It’s not every day that you hear an Australian chief executive admit to having too many women in a key leadership group at their company.
But for Michelle Dixon of Maddocks, who is one of only two women leading the country’s top 20 law firms, diversity is a serious matter.
“Our board is 50/50 women and men, but all of our non-lawyer executive team which includes our head of human resources and marketing, are women, which is not ideal. Similarly, our practice groups are all headed up by men.
“Both situations are not ideal for our business because it means you don’t have that diversity when you are discussing strategy and other business decisions.”
Diversity is important to Michelle. But it’s not all about numbers.
“You can hide behind the numbers and often make them reflect a more diverse workplace than you really have, but I don’t want that.
Michelle says the onus is on senior leaders to do more than provide lip service to middle management for cultural change and workplace flexibility.
“It is not enough to say you support it and leave it to human resources.
“Without that level of leadership and accountability, including through performance measures, it is very hard to bring about meaningful change.”
“I want diversity of thought and diversity of outcomes. I want real transparency. This requires accepting diversity in all of its forms, not just tackling gender diversity.SLXL
The quest to achieve a gender diverse workplace has been underway since she became CEO at Maddocks in early 2014.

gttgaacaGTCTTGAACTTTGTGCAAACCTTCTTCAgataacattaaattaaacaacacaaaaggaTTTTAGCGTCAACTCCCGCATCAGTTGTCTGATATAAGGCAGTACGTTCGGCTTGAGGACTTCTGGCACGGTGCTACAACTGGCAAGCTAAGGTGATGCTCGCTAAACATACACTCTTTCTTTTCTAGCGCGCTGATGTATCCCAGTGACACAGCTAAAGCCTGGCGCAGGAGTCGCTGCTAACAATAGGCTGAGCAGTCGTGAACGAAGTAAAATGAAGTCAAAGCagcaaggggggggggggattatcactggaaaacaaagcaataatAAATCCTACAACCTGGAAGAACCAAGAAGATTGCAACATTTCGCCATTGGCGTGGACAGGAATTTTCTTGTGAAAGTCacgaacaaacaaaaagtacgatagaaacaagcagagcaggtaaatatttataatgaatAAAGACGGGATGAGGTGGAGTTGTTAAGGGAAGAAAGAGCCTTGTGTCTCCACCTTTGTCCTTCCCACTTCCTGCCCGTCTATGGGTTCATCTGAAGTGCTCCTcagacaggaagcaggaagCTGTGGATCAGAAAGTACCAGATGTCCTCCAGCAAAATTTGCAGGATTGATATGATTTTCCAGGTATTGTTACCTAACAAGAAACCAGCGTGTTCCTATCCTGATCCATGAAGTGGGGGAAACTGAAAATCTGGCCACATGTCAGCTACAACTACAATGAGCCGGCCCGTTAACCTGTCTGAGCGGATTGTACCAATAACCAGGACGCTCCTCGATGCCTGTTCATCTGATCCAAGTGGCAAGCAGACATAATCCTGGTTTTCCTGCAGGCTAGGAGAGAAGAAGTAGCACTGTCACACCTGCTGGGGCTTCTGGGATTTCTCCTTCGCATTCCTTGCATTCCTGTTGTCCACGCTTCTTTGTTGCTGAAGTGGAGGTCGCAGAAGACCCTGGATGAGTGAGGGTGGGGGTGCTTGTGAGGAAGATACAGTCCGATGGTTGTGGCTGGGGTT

Indeed it was in the mid 2000’s that the firm was first recognised by the Workplace Gender Equality Agency as one of its Employers of Choice for Gender Equality.
“Law is still a tough profession. You have to work hard. And we have very high performance expectations of people, including around job flexibility – it’s a two way concept.”
The firm is growing a reputation for attracting and retaining staff. It regularly receives resumes from senior women attracted by the firm’s culture.
Among the firm’s youngest half of partners, 53 per cent are women, whereas among the partnership as a whole only 32 per cent are women.
“We have still got some work to do,” she says.
What’s interesting about the legal profession in Australia is that for the past 30 years, over 50 per cent of graduates have been women.
Yet somewhere along the line, this changes and we have seen a plateau in the careers of many women, often at the time that they are starting a family.
“Historically there was a perception that being in the legal profession and working flexibly was damaging for your career, that it meant you were not serious or committed. But I believe that is breaking down.
Until recently Maddocks boasted a 100 per cent return rate after staff left to take parental leave. But now that’s down to 98 per cent with a recent team member leaving the firm to become an academic.
“There is no doubt that you do have to work hard in law. But you can also have a career and also have other things in your life.”
But as far as work-life-balance goes, Michelle doesn’t like the phrase.
“It implies that there is a tension between work and home: that one is good, and one bad. To me, it is all about leading a full and happy life, one that includes family, friends, work, sport, hobbies, and very occasionally, some sleep”.